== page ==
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Newly published[edit]

Paths to conflagration : fifty years of diplomacy and warfare in Laos, Thailand, and Vietnam, 1778-1828. Authors: Mayurī Ngaosīvat [Mayuri Ngaosivat]and Pheuiphanh Ngaosyvathn. Publisher: Ithaca, N.Y. : Southeast Asia Program Publications, Cornell University, 1998. Series: Studies on Southeast Asia, no. 24. Edition/Format: Book : English. ID Numbers: Open Library OL433527M | ISBN 10 0877277230 | LC Control Number 98141866 | OCLC/WorldCat 38909607 | Library Thing 4223523


With this work, the authors, Mayoury and Pheuiphanh Ngaosyvathn, offer us a wealth of information on the history of a small kingdom, the Lao, centered at Vientiane, in modern Laos, caught between expanding core states (Burma, Thailand, and Vietnam) in the late eighteenth- and early nineteenth century. The authors draw upon a wide literature and an impressive range of languages to present a clear and careful picture of a very complex period in Lao and Southeast Asian history.
This book is really the story of Chou Anou, the last of the Lao kings of Vientiane and his struggle against rivals on all sides. Chou Anou played a political game between the expansionist Thai and Vietnamese states in the late eighteenth and ear]y nineteenth centuries, a game that his kingdom eventually lost. Because of the Tay Son, Vietnam was out of the picture for decades; the central Thai court was Chou Anou's chief antagonist. When Vietnam does enter the picture again under Minh Mang, it is as a supporter of Chou Anou, in the context of a larger Thai-Vietnamese competitive hostility. Fighting between Thailand and Vientiane appears on an extremely personal level in the text — the authors stressing at one point Rama III's anxiety that a massacre of Vietnamese emissaries and Lao guides by a Thai officer had not left enough dead, considering an earlier massacre of Thai by Chou Anou in Vientiane (p. 242); they stress also the personal nature of the fighting between Chou Anou and the Thai general Bodin. Further, the text seems almost to replicate, anachronistically, aspects of war more endemic to the post-World-War II conflicts in Indochina, including a reference to "sophisticated Siamese psychological operations" (p. 212).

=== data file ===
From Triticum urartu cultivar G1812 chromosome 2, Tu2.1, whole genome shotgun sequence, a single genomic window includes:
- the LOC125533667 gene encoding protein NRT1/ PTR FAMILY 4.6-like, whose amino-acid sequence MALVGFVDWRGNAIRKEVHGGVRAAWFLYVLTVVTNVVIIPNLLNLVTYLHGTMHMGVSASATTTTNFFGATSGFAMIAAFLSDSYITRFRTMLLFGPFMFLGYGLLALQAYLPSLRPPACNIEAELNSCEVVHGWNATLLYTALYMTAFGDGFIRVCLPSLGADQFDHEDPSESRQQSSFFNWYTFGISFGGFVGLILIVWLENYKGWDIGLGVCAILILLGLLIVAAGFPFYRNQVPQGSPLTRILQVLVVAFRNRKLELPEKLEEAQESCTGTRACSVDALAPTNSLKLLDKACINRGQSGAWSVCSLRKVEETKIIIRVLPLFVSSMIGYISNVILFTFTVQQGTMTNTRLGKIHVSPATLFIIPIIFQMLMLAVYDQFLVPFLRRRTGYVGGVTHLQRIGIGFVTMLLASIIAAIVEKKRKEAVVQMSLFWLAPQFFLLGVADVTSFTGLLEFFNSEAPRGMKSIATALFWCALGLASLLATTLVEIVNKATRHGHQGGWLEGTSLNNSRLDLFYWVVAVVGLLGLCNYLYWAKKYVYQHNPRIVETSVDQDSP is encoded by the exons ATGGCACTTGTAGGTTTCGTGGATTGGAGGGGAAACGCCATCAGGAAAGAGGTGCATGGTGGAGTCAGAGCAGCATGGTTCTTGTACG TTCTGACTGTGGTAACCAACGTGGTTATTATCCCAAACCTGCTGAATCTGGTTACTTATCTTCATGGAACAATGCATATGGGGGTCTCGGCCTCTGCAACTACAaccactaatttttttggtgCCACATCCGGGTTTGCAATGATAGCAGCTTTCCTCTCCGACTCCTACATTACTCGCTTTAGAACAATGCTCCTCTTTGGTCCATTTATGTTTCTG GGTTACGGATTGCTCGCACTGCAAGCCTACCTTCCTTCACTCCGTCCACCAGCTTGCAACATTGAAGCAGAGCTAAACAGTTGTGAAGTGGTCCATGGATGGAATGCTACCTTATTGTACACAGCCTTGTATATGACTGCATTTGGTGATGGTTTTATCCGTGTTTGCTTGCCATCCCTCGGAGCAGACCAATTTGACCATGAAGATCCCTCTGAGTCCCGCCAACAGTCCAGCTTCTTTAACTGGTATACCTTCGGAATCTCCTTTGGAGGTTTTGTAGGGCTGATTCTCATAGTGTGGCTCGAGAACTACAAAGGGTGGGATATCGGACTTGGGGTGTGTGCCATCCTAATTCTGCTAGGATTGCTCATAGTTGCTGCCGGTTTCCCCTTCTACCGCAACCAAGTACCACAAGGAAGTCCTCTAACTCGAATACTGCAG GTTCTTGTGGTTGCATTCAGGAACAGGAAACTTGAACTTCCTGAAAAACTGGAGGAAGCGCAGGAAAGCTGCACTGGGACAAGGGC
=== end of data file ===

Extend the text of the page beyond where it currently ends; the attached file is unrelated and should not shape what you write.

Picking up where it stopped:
Paths to Conflagration is organized into nine chapters, each covering a different episode of the period, examined step-by-step, and turns from one incarnation of Vientiane to another — from victim to provocateur to buffer state. Each page is heavy with documentation, but the narrative is lighter. This book has three real strengths. First, it discusses history at the point of intersection between three different polities and does not apply the nation-state "cookie-cutter" approach — looking only at developments as they relate to a state-centered narrative (thus framed by political borders). Instead of the history of Laos, we find here the history of a very turbulent period in which political borders did not mean very much in delineating the boundaries of action. Second, this book makes use of a very wide range of sources, especially from the Thai archives, spanning a large number of languages (including Lao, Thai, Vietnamese, Chinese, French, English, and German — both primary sources and secondary literature) and a multitude of perspectives. Third, this book focuses attention on developments sometimes left out of analyses of mainland Southeast Asian history, such as the all-important impact of migration, especially in the eighteenth and nineteenth centuries. It is no mistake that migration is referred to over and over again in chronicles of the period, from western Burma to Vietnam, and that migration is used as metaphor for political change and state reformation for far earlier periods in these chronicles. Here too, migration played a very important role, as the authors stress both migration into the Lao kingdom, and forcible expulsion by the Thais, as a basis for the well-being and even survival of the Vientiane-based state.

--Pawyilee (talk) 04:01, 31 October 2011 (UTC)